The benefit of switching to the 3-5-3 is the six senior linemen. This will allow three lineman to be on the field, while the other three rest. Tortorea hasn't had this kind of depth during his time at Quaker Valley.
“That will give them a break not having to go both ways,” Tortorea said. “And we won't lose anything switching the players out. In years past, we went juniors then had to put freshmen in. We now have a full rotation of seniors.”
The linebacker core will be led by Cunningham. He has been a key part of the defense the past two seasons. Tortorea doesn't expect this season to be any different.
“He will be a focal point,” Tortorea said. “We want to free him up to make plays. He has the instincts, heart and soul you want from a player.”
Seniors Tyler Krizan and Zeigler, and Marshal and junior Christian Notte will also fill in at linebacker.
The defense will look to shut down opponents' run game and force them to pass. With Jackson and Conlan at cornerback and Trovato at safety, Tortorea has confidence teams will shy from their passing games.
“The secondary might be the strongest part of the defense,” Tortorea said. “We have two potential Division I athletes in (Conlan) and (Jackson). It will be pretty hard to throw on those two.”
If the defense plays well, the Quakers could earn their first WPIAL playoff appearance since 1999.
“We have basically all the puzzle pieces and now we just have to put them together,” Cunningham said. “We want the end result to be a conference title. We just need to take care of what we need to on the field, and we can go from there.”
Nathan Smith is a staff writer for Trib Total Media. Reach him at email@example.com.
Show commenting policy
TribLive commenting policy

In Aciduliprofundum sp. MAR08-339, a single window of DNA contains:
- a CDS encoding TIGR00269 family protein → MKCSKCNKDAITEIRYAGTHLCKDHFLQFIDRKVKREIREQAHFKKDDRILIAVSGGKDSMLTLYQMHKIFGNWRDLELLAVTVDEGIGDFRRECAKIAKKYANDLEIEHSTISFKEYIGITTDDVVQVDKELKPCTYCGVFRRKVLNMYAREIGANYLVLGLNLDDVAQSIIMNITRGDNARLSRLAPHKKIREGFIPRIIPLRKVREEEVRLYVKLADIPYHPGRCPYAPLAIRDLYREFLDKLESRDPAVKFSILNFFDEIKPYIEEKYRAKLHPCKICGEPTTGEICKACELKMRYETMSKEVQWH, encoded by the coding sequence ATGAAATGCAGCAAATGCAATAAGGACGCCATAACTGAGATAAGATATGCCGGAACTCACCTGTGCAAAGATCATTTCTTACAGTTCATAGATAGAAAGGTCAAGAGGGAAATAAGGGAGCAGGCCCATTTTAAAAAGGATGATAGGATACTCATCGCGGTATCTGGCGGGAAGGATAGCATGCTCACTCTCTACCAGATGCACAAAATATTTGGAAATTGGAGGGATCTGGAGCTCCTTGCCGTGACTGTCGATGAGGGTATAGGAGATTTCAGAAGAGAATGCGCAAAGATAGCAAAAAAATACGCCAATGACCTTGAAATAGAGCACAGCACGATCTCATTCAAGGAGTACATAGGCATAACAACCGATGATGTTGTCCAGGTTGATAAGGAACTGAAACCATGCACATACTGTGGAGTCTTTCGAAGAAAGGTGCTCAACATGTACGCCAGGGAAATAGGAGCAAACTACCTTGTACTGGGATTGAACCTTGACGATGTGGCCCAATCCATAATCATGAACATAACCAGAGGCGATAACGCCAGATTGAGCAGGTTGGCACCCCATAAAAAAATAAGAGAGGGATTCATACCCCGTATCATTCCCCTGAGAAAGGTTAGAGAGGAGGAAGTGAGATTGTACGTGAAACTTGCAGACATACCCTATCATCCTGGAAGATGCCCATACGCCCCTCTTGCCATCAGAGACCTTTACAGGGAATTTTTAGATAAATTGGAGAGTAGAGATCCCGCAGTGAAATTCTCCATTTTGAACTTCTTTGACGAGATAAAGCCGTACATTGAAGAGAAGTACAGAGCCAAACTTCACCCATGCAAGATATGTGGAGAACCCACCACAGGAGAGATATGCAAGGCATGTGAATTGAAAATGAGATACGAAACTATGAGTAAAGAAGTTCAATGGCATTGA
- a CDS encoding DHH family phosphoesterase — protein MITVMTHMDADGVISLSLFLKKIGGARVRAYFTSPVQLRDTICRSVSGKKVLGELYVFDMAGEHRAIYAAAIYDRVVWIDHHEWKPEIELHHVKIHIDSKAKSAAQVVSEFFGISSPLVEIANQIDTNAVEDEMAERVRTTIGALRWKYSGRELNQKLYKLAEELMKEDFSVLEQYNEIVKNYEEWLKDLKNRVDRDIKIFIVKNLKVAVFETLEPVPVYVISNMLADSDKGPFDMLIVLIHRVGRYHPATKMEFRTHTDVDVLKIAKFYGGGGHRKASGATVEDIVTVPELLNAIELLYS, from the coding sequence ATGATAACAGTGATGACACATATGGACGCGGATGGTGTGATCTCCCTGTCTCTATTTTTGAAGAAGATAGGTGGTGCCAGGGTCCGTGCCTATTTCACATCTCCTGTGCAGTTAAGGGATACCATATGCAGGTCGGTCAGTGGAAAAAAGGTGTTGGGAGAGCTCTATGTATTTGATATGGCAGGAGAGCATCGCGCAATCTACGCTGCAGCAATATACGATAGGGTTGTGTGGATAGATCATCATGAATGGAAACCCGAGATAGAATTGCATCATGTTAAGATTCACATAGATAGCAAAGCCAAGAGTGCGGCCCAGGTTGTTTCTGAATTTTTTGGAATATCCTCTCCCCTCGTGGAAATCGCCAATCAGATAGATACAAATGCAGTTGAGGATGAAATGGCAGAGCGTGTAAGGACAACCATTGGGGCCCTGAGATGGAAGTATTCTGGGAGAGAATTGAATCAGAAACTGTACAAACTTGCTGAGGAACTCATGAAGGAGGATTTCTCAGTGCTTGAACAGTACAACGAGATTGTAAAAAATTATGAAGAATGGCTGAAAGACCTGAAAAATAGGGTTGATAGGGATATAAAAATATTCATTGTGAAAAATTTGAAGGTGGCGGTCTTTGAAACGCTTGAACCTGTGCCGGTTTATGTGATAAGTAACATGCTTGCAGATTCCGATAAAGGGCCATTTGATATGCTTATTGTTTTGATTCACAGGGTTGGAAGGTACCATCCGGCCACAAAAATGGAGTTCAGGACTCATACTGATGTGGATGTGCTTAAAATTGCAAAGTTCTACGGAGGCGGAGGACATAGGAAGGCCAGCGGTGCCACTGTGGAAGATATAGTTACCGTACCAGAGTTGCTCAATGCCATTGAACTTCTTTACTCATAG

You are solely responsible for your comments and by using TribLive.com you agree to our Terms of Service.
We moderate comments. Our goal is to provide substantive commentary for a general readership. By screening submissions, we provide a space where readers can share intelligent and informed commentary that enhances the quality of our news and information.
While most comments will be posted if they are on-topic and not abusive, moderating decisions are subjective. We will make them as carefully and consistently as we can. Because of the volume of reader comments, we cannot review individual moderation decisions with readers.
We value thoughtful comments representing a range of views that make their point quickly and politely. We make an effort to protect discussions from repeated comments either by the same reader or different readers.
We follow the same standards for taste as the daily newspaper. A few things we won't tolerate: personal attacks, obscenity, vulgarity, profanity (including expletives and letters followed by dashes), commercial promotion, impersonations, incoherence, proselytizing and SHOUTING. Don't include URLs to Web sites.
We do not edit comments. They are either approved or deleted. We reserve the right to edit a comment that is quoted or excerpted in an article. In this case, we may fix spelling and punctuation.
We welcome strong opinions and criticism of our work, but we don't want comments to become bogged down with discussions of our policies and we will moderate accordingly.
We appreciate it when readers and people quoted in articles or blog posts point out errors of fact or emphasis and will investigate all assertions. But these suggestions should be sent via e-mail. To avoid distracting other readers, we won't publish comments that suggest a correction. Instead, corrections will be made in a blog post or in an article.